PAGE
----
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I just put down my first brew and should have bottled it last week but had something come up. How long will it be good for?

If I bottle it this weekend will it still be good or is there something I need to do?

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When you say "barrel", are you really referring to a bucket or carboy, or do you actually have your beer in a wooden barrel? –  baka Jan 20 '12 at 12:21
    
a plastic beer barrel use for home brew it has an air lock and is in a brewing boxs at 22C –  tom Jan 20 '12 at 14:43
    
I've removed the term "barrel" from the title. –  jsled Jan 20 '12 at 17:53
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3 Answers

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At fermentation temperatures I have left beer in primary for a month at a time with no issues. Issues such as yeast autolysis are only a concern when the yeast health was not great to begin with.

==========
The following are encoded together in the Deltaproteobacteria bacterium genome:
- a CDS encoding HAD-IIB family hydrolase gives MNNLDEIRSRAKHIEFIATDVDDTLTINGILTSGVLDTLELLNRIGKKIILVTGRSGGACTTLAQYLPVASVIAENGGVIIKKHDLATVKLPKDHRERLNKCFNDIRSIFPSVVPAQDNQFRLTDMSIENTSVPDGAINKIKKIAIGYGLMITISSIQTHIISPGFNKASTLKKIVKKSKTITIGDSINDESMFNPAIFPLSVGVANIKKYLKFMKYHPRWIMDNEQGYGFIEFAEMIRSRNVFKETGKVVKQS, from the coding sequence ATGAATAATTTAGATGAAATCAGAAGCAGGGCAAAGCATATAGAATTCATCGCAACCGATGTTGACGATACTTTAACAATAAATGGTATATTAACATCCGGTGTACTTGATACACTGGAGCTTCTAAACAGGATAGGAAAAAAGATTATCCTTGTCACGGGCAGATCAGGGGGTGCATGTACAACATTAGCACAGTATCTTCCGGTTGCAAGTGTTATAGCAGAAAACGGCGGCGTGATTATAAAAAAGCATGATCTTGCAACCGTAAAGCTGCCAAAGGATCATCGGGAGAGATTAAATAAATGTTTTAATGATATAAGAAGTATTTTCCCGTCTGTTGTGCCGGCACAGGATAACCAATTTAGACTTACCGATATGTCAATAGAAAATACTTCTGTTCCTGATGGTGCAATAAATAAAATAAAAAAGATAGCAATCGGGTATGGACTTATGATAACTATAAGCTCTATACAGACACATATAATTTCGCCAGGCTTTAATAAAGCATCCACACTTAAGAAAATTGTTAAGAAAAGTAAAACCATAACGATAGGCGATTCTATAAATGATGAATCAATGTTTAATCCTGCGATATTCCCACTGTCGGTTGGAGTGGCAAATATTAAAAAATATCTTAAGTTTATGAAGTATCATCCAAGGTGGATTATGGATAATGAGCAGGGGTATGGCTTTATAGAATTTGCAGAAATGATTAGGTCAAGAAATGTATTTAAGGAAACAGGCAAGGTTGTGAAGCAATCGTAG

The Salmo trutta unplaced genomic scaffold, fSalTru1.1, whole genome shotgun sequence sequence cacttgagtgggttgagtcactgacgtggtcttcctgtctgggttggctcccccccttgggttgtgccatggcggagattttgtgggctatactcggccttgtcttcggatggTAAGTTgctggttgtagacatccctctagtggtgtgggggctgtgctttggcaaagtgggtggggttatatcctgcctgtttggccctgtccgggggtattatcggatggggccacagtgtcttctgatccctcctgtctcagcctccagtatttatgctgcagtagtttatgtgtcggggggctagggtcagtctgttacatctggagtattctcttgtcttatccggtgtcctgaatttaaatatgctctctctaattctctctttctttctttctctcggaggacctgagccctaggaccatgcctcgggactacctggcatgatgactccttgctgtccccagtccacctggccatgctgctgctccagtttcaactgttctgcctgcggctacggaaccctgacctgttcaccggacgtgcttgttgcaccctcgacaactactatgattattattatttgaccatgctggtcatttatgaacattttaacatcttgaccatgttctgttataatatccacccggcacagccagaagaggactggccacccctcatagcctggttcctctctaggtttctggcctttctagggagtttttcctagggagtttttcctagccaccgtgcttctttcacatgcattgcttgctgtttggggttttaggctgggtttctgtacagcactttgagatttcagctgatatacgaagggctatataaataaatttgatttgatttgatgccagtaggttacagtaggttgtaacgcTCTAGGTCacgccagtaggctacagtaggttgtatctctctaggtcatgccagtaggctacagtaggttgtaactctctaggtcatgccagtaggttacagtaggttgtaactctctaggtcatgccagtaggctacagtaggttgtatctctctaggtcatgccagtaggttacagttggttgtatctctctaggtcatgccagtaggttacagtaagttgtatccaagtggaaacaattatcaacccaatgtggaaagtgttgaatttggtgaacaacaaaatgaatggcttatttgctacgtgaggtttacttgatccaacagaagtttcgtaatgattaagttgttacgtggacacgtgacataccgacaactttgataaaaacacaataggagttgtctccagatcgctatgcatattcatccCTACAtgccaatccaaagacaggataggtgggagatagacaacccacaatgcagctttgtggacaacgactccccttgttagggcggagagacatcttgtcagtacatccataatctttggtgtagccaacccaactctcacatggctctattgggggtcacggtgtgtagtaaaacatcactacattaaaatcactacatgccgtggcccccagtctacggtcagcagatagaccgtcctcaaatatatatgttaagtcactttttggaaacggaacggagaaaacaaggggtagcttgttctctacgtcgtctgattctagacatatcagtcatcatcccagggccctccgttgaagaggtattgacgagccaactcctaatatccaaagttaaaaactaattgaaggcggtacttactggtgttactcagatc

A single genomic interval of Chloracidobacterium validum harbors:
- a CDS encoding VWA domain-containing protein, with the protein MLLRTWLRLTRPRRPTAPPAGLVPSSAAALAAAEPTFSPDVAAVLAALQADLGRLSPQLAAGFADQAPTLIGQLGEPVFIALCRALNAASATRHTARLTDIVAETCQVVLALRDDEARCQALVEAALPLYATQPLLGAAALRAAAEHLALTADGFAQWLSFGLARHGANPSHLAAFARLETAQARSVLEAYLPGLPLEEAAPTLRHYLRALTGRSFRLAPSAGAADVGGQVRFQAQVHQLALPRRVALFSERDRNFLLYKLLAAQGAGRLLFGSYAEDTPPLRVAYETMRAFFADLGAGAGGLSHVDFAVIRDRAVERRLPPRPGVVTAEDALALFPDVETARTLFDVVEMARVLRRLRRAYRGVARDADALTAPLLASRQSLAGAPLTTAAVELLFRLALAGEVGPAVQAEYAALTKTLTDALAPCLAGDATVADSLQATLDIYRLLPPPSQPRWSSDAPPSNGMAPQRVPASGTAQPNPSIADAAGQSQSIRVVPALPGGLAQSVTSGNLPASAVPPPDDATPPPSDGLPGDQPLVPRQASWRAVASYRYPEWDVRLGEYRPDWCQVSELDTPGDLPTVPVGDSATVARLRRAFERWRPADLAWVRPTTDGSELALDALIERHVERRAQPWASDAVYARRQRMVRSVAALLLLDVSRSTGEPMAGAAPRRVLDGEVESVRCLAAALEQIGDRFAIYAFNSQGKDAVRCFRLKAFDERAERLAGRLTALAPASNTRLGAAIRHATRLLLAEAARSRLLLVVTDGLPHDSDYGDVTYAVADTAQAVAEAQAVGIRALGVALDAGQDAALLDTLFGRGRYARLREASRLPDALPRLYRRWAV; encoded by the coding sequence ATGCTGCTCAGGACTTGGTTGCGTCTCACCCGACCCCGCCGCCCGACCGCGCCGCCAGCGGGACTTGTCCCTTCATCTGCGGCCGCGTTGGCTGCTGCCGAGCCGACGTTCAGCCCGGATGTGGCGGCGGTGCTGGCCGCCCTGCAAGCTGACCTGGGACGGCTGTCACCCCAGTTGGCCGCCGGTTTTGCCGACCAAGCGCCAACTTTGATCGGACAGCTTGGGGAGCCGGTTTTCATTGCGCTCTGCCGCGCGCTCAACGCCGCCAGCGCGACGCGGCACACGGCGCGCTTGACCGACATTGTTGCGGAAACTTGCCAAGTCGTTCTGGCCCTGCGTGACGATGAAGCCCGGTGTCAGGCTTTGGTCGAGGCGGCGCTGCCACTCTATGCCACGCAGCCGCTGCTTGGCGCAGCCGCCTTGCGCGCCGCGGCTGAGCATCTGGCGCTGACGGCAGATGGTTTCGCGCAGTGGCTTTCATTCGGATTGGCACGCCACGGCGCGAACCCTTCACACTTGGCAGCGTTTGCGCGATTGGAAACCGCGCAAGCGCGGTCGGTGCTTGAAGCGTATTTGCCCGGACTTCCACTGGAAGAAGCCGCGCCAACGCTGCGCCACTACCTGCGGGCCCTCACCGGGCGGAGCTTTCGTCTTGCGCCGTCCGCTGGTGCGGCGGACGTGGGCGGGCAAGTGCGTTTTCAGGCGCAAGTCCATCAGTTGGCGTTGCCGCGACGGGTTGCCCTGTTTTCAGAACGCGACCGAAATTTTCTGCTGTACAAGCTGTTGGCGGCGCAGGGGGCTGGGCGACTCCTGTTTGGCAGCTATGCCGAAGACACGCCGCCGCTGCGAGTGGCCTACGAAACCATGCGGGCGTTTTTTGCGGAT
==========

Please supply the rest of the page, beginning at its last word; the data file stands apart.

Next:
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At that temperature, I wouldn't leave for more than 3 weeks max. Yeast metabolism is proportional to temperature. You can chill the beer now down to 5C or lower, so that it drops clear ready for bottling. The rapid change in temperature will also cause the yeast to build trehalose reserves and go dormant, which will keep them in better shape and help avoid yeast bite.

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An average beer can remain in the primary fermenter for many weeks before encountering problems … anywhere from 2 to 6 weeks is going to be fine. The primary concern with extended time leaving the beer in the primary is off-flavors due to autolysis of the yeast. A week or two is no problem.

(BTW, 22°C (~72°F) is pretty hot, especially for an ambient temperature; the beer itself is going to be 5-10°F hotter due to fermentation being exothermic.)

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I wouldn't call 72F hot. It is a standard fermentation temp, a little high but certainly not hot. –  brewchez Jan 21 '12 at 13:38
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